[webkit-reviews] review denied: [Bug 130638] [Win64] ASM LLINT is not enabled. : [Attachment 233634] Patch
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bugzilla-daemon at webkit.org
Mon Jun 23 16:16:33 PDT 2014
Mark Lam <mark.lam at apple.com> has denied peavo at outlook.com's request for
Bug 130638: [Win64] ASM LLINT is not enabled.
Attachment 233634: Patch
------- Additional Comments from Mark Lam <mark.lam at apple.com>
View in context: https://bugs.webkit.org/attachment.cgi?id=233634&action=review
> + // We also need to allocate the shadow space on the stack for the 4
> + // Also, we should allocate 16 bytes for the frame pointer, and
return address (not populated).
> + // In addition, we need to allocate 16 bytes for two more
parameters, since the call can have up to 6 parameters.
> + // Note: POKE_ARGUMENT_OFFSET is adjusted accordingly.
> + sub64(TrustedImm32(8 * sizeof(int64_t)), X86Registers::esp);
I've thought thru this some more, and realized that this is actually wrong.
See my comment on POKE_ARGUMENT_OFFSET below for details. In summary, the
space for the parameter shadow space should have already been reserved in
maxFrameExtentForSlowPathCall in assembler/MaxFrameExtentForSlowPathCall.h, and
it appears to be already reserved there. The calls to the various
setupArguments() (defined in CCallHelpers.h) will poke arguments into the space
that is reserved by maxFrameExtentForSlowPathCall before we store the
CallerFrame pointer above.
The issue that we're really trying to solve here is that the callee is not
expecting the CallerFrame pointer to be on stack. Hence, after "pushing" the
CallerFrame pointer, we need to replicate the arguments that are being passed
to the callee. For the first 4 arguments, this is a simple matter of reserving
some space. For the 5th and 6th argument, we need to copy them here or the
callee will see junk instead.
However, we don't actually know how many arguments are being passed for this
call. Fortunately, we can just be conservative and reserve the worst case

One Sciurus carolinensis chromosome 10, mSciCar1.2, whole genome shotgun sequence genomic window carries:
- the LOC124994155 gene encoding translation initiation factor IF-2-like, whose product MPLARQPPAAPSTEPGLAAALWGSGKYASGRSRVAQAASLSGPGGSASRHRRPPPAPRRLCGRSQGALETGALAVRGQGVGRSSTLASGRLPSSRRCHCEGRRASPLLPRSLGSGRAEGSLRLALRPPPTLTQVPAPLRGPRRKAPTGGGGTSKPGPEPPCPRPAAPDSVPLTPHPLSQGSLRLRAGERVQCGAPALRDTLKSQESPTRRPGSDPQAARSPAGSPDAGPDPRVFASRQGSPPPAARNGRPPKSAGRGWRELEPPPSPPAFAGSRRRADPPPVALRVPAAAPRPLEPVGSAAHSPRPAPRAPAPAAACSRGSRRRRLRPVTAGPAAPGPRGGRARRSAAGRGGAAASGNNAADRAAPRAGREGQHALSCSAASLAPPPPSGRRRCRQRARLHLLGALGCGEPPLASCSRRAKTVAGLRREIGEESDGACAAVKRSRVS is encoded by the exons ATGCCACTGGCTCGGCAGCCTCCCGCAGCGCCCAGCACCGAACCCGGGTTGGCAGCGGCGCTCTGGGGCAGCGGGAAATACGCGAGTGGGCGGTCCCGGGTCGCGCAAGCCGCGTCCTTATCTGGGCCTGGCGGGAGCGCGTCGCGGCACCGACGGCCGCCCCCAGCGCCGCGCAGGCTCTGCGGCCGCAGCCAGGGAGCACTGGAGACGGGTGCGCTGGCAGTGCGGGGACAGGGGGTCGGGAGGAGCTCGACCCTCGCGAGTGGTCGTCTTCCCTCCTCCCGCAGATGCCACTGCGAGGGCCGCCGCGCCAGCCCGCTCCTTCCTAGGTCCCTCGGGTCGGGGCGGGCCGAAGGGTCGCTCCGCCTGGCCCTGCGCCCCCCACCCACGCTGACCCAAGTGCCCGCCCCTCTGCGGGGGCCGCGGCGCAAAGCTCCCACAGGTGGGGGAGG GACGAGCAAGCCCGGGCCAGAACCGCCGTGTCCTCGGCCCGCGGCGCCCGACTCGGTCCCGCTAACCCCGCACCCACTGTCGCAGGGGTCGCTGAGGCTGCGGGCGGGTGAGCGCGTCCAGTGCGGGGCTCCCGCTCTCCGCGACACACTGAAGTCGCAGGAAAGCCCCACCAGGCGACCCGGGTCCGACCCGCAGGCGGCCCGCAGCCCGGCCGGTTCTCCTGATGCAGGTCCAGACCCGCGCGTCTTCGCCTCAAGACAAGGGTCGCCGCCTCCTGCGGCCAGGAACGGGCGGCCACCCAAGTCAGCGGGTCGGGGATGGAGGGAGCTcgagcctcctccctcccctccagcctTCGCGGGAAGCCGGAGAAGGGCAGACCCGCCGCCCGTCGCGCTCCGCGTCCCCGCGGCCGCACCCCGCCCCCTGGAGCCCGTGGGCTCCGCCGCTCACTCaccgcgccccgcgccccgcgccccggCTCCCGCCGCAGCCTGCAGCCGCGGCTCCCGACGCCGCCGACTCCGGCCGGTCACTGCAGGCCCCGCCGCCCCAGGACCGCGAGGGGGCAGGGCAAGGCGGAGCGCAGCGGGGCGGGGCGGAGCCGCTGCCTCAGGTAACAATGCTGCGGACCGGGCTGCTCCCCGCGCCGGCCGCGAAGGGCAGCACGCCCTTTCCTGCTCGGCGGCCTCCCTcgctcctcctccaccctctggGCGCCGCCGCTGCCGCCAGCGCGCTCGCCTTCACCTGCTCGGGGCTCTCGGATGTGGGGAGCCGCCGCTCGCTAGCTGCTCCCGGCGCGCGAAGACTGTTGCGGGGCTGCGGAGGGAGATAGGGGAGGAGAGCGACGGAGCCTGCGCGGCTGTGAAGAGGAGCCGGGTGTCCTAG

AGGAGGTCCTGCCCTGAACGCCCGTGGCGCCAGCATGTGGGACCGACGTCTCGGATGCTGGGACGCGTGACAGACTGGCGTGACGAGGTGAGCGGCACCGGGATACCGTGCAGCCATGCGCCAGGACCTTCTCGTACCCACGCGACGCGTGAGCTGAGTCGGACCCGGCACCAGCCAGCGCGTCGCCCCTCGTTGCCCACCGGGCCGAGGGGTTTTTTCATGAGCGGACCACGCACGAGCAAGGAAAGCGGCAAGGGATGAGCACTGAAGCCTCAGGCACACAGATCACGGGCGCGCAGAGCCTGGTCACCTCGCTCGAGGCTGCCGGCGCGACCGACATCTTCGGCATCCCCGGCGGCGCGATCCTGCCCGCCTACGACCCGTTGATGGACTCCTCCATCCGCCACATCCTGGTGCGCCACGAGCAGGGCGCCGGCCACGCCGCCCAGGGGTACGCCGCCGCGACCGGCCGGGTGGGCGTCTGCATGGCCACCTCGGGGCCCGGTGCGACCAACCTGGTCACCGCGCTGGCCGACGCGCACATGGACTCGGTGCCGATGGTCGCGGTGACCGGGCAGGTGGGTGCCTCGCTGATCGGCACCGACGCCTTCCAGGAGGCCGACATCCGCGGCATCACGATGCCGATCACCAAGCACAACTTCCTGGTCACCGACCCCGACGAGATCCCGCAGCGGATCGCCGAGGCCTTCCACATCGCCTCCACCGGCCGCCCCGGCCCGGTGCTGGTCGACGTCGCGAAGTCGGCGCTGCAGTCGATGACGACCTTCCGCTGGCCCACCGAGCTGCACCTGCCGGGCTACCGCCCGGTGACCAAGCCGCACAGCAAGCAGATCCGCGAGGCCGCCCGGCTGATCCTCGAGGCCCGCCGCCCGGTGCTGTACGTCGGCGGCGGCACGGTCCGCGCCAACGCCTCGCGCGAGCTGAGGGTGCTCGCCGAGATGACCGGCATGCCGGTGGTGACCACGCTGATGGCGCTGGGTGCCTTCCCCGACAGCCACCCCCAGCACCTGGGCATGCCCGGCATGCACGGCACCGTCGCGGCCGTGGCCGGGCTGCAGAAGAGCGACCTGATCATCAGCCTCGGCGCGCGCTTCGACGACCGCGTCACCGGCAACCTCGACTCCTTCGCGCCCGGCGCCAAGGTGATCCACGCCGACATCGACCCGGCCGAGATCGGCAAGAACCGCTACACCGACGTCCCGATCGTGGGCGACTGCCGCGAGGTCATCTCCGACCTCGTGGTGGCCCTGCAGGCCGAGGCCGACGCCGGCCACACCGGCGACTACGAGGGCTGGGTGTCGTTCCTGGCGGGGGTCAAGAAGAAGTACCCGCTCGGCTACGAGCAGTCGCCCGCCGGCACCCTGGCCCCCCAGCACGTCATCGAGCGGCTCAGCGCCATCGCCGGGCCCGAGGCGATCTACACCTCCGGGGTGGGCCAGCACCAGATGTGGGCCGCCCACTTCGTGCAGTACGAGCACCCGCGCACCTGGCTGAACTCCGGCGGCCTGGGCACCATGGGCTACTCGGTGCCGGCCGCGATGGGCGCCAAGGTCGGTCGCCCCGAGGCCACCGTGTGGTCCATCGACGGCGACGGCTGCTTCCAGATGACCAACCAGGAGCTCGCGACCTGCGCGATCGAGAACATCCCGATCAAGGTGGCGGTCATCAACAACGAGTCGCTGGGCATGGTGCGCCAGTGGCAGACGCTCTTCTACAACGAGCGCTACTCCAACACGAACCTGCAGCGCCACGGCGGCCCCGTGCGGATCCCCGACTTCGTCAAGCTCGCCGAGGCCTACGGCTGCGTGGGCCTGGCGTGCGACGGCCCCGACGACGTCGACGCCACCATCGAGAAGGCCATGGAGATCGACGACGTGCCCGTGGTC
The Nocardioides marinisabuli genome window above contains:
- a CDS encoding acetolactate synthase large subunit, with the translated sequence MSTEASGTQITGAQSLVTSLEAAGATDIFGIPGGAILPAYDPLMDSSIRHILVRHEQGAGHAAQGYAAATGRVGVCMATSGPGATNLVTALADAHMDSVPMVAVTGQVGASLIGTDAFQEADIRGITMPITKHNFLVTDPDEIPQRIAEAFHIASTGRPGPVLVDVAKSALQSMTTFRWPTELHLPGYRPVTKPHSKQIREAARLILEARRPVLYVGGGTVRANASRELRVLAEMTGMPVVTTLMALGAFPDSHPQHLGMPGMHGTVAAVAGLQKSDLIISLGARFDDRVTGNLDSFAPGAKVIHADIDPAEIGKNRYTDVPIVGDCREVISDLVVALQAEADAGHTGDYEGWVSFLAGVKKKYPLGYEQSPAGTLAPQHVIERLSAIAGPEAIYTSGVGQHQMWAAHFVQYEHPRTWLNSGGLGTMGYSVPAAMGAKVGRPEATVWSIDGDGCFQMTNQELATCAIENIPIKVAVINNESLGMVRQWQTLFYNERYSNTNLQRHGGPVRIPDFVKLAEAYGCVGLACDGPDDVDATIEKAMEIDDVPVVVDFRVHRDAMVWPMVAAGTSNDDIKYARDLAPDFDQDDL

amount of space needed. That said, we still need to conservatively copy the
5th and 6th arguments over as if they exists. Please add that code.
> -#if CPU(MIPS) || (OS(WINDOWS) && CPU(X86_64))
> +#if CPU(MIPS)
> #define POKE_ARGUMENT_OFFSET 4
> +#elif CPU(X86_64) && OS(WINDOWS)
> +#define POKE_ARGUMENT_OFFSET -4
This is wrong. Please undo.
At the moment when the various setupArgument()s are called, the sp should be
pointing to a spot on the stack where we're ready to push the callee's return
address and previous frame pointer:
| prev frame* goes here |
| ret addr goes here |
| | <---- sp points here
| reserved space |
| for max callee |
| args & other |
| stuff. |
| | ^
|---------------------| | Stack grows in this direction.
| Current JS frame | |
In the Win64 case, this means POKE_ARGUMENT_OFFSET should be 4 to reserve 4
slots for the parameter shadow space. When we "push" the 5th argument, it gets
poke'd to sp + POKE_ARGUMENT_OFFSET i.e. sp as expected.
> + elsif X86_64_WIN
> + # Note: this implementation is only correct if the return type size
is > 8 bytes.
> + # See macro cCall2Void for an implementation when the return type <=
> + # On Win64, when the return type is larger than 8 bytes, we need to
allocate space on the stack for the return value.
> + # On entry rcx (t2), should contain a pointer to this stack space.
The other parameters are shifted to the right,
> + # rdx (t1) should contain the first argument, and r8 (t6) should
contain the second argument.
> + # On return, rax contains a pointer to this stack value, and we then
need to copy the 16 byte return value into rax (t0) and rdx (t1)
> + # since the return value is expected to be split between the two.
> + # See http://msdn.microsoft.com/en-us/library/7572ztz4.aspx
> + move arg1, t1
> + move arg2, t6
> + subp 48, sp
> + move sp, t2
> + addp 32, t2
> + call function
> + addp 48, sp
> + move 8[t0], t1
> + move [t0], t0
cCall2() is used to call slow path functions that may recurse and call JS
functions again. Doesn't that mean you also need to write the CallerFrame
pointer to the stack here?
As for cCall2Void() below, a cursory scan of its callers tells me that we don't
currently use it to call something that can recurse into JS. But we don't know
if we may in the future. Do you think it needs to store the CallerFrame
pointer there too?
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